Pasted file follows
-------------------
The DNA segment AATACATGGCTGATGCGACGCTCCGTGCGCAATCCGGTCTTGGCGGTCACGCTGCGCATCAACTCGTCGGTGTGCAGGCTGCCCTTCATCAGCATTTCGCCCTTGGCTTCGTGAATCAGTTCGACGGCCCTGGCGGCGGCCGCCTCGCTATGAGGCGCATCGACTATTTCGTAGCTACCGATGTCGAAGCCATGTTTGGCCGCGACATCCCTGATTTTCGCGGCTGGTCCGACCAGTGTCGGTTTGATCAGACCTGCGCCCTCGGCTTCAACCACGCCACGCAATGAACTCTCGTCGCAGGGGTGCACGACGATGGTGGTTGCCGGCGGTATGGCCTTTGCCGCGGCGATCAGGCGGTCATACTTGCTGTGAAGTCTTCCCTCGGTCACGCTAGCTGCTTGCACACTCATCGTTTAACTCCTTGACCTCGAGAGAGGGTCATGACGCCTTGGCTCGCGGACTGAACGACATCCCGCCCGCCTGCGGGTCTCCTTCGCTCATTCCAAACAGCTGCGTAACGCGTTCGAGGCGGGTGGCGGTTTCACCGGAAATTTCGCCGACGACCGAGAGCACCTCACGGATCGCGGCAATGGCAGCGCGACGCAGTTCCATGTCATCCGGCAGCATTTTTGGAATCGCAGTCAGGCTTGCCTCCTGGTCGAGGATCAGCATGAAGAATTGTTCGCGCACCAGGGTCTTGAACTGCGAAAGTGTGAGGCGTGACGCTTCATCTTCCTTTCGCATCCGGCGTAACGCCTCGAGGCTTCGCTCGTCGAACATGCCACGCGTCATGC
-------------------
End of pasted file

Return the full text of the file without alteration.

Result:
The DNA segment AATACATGGCTGATGCGACGCTCCGTGCGCAATCCGGTCTTGGCGGTCACGCTGCGCATCAACTCGTCGGTGTGCAGGCTGCCCTTCATCAGCATTTCGCCCTTGGCTTCGTGAATCAGTTCGACGGCCCTGGCGGCGGCCGCCTCGCTATGAGGCGCATCGACTATTTCGTAGCTACCGATGTCGAAGCCATGTTTGGCCGCGACATCCCTGATTTTCGCGGCTGGTCCGACCAGTGTCGGTTTGATCAGACCTGCGCCCTCGGCTTCAACCACGCCACGCAATGAACTCTCGTCGCAGGGGTGCACGACGATGGTGGTTGCCGGCGGTATGGCCTTTGCCGCGGCGATCAGGCGGTCATACTTGCTGTGAAGTCTTCCCTCGGTCACGCTAGCTGCTTGCACACTCATCGTTTAACTCCTTGACCTCGAGAGAGGGTCATGACGCCTTGGCTCGCGGACTGAACGACATCCCGCCCGCCTGCGGGTCTCCTTCGCTCATTCCAAACAGCTGCGTAACGCGTTCGAGGCGGGTGGCGGTTTCACCGGAAATTTCGCCGACGACCGAGAGCACCTCACGGATCGCGGCAATGGCAGCGCGACGCAGTTCCATGTCATCCGGCAGCATTTTTGGAATCGCAGTCAGGCTTGCCTCCTGGTCGAGGATCAGCATGAAGAATTGTTCGCGCACCAGGGTCTTGAACTGCGAAAGTGTGAGGCGTGACGCTTCATCTTCCTTTCGCATCCGGCGTAACGCCTCGAGGCTTCGCTCGTCGAACATGCCACGCGTCATGC